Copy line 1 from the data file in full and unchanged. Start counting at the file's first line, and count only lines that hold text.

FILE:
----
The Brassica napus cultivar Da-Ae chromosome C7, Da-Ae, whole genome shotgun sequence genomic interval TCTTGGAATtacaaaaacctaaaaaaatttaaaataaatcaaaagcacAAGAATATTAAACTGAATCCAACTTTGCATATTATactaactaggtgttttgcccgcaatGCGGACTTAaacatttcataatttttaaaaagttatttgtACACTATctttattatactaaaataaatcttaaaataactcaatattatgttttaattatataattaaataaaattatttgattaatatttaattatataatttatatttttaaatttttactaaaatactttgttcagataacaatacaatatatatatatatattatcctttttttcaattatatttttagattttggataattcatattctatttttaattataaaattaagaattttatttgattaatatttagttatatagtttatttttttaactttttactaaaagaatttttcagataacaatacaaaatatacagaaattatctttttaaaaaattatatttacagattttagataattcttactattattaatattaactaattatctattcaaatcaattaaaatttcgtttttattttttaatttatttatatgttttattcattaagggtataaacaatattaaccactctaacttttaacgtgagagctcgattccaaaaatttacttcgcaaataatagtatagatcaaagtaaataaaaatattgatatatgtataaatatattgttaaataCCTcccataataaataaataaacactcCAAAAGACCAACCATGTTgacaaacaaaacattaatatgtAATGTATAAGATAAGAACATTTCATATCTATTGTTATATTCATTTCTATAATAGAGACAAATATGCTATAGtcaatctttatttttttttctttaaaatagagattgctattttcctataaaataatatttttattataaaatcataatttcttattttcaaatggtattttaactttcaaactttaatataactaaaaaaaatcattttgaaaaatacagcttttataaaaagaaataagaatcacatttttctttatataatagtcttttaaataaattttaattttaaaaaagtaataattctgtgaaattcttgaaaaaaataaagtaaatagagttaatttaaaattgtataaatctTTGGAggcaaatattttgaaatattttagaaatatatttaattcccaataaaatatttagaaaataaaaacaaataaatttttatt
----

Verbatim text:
The Brassica napus cultivar Da-Ae chromosome C7, Da-Ae, whole genome shotgun sequence genomic interval TCTTGGAATtacaaaaacctaaaaaaatttaaaataaatcaaaagcacAAGAATATTAAACTGAATCCAACTTTGCATATTATactaactaggtgttttgcccgcaatGCGGACTTAaacatttcataatttttaaaaagttatttgtACACTATctttattatactaaaataaatcttaaaataactcaatattatgttttaattatataattaaataaaattatttgattaatatttaattatataatttatatttttaaatttttactaaaatactttgttcagataacaatacaatatatatatatatattatcctttttttcaattatatttttagattttggataattcatattctatttttaattataaaattaagaattttatttgattaatatttagttatatagtttatttttttaactttttactaaaagaatttttcagataacaatacaaaatatacagaaattatctttttaaaaaattatatttacagattttagataattcttactattattaatattaactaattatctattcaaatcaattaaaatttcgtttttattttttaatttatttatatgttttattcattaagggtataaacaatattaaccactctaacttttaacgtgagagctcgattccaaaaatttacttcgcaaataatagtatagatcaaagtaaataaaaatattgatatatgtataaatatattgttaaataCCTcccataataaataaataaacactcCAAAAGACCAACCATGTTgacaaacaaaacattaatatgtAATGTATAAGATAAGAACATTTCATATCTATTGTTATATTCATTTCTATAATAGAGACAAATATGCTATAGtcaatctttatttttttttctttaaaatagagattgctattttcctataaaataatatttttattataaaatcataatttcttattttcaaatggtattttaactttcaaactttaatataactaaaaaaaatcattttgaaaaatacagcttttataaaaagaaataagaatcacatttttctttatataatagtcttttaaataaattttaattttaaaaaagtaataattctgtgaaattcttgaaaaaaataaagtaaatagagttaatttaaaattgtataaatctTTGGAggcaaatattttgaaatattttagaaatatatttaattcccaataaaatatttagaaaataaaaacaaataaatttttatt